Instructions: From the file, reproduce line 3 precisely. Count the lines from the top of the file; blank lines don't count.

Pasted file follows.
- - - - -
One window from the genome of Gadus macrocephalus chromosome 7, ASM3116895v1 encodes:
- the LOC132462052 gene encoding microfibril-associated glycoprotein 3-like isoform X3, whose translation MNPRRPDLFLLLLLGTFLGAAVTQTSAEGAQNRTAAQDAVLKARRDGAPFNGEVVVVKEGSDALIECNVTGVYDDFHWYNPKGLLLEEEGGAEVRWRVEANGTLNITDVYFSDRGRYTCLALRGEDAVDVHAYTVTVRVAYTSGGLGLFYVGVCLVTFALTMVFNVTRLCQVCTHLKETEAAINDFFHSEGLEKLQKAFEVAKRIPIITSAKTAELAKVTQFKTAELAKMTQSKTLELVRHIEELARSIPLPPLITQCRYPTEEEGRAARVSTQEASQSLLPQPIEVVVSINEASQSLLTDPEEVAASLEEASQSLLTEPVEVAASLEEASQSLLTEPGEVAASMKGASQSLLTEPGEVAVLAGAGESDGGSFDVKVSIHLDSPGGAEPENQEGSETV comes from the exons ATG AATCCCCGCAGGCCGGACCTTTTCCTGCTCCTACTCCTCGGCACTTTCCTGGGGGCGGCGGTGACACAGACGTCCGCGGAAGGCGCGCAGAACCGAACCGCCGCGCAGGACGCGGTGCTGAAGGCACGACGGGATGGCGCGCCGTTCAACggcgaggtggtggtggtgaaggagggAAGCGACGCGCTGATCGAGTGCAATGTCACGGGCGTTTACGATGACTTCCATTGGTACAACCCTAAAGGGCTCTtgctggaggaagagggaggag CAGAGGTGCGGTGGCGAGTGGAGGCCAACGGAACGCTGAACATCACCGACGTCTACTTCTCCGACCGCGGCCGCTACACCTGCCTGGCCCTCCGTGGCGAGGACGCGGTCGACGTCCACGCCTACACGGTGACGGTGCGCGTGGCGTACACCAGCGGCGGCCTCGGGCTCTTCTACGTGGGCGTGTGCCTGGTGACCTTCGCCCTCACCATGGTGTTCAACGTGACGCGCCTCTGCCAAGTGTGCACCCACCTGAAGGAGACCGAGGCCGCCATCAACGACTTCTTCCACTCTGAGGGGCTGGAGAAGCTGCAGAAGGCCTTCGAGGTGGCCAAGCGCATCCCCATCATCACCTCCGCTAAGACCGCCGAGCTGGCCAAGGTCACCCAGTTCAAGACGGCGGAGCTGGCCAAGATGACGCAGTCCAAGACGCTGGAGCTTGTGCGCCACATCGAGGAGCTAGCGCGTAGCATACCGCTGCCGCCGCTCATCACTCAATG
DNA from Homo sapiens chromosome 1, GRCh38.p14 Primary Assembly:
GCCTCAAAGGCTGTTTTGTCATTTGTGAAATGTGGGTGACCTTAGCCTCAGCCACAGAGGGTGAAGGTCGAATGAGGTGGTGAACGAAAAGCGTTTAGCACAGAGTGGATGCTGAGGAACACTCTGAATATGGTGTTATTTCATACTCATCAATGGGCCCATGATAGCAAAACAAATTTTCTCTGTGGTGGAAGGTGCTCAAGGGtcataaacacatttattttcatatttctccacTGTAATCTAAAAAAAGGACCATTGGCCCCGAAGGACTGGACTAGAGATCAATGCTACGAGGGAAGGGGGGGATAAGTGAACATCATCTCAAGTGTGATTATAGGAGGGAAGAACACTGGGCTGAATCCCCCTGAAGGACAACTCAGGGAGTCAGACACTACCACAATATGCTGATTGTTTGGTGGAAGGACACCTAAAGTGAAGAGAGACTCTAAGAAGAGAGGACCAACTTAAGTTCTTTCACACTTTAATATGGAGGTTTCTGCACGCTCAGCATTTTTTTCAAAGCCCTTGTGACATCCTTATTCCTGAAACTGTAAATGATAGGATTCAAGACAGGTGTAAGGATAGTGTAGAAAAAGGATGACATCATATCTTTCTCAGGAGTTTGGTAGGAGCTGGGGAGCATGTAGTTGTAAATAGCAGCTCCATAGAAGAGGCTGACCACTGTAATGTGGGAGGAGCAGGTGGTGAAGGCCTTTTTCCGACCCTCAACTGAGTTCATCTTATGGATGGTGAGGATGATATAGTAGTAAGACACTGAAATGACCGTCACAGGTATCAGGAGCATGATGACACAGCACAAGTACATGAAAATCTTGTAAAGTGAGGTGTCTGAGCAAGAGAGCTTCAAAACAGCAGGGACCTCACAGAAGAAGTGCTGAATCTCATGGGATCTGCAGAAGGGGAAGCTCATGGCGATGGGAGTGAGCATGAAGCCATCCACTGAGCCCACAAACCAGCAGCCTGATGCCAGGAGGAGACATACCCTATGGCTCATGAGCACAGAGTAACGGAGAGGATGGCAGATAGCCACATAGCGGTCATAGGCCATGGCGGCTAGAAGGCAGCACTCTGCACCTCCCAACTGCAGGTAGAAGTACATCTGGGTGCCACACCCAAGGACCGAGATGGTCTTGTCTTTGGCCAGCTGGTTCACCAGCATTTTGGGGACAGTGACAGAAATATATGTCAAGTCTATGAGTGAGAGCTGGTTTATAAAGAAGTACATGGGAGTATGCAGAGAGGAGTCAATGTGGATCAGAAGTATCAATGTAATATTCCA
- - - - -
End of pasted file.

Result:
DNA from Homo sapiens chromosome 1, GRCh38.p14 Primary Assembly: